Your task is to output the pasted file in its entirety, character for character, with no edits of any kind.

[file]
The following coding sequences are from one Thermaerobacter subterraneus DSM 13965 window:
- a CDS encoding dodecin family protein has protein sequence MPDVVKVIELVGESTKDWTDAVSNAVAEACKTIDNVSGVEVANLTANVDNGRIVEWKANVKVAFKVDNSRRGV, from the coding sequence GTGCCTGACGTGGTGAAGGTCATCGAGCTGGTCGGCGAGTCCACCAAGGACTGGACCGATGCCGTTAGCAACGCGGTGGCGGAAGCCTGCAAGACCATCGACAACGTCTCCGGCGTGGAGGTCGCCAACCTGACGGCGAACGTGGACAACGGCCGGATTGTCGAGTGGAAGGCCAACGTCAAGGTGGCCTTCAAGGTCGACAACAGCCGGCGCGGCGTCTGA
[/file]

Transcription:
The following coding sequences are from one Thermaerobacter subterraneus DSM 13965 window:
- a CDS encoding dodecin family protein has protein sequence MPDVVKVIELVGESTKDWTDAVSNAVAEACKTIDNVSGVEVANLTANVDNGRIVEWKANVKVAFKVDNSRRGV, from the coding sequence GTGCCTGACGTGGTGAAGGTCATCGAGCTGGTCGGCGAGTCCACCAAGGACTGGACCGATGCCGTTAGCAACGCGGTGGCGGAAGCCTGCAAGACCATCGACAACGTCTCCGGCGTGGAGGTCGCCAACCTGACGGCGAACGTGGACAACGGCCGGATTGTCGAGTGGAAGGCCAACGTCAAGGTGGCCTTCAAGGTCGACAACAGCCGGCGCGGCGTCTGA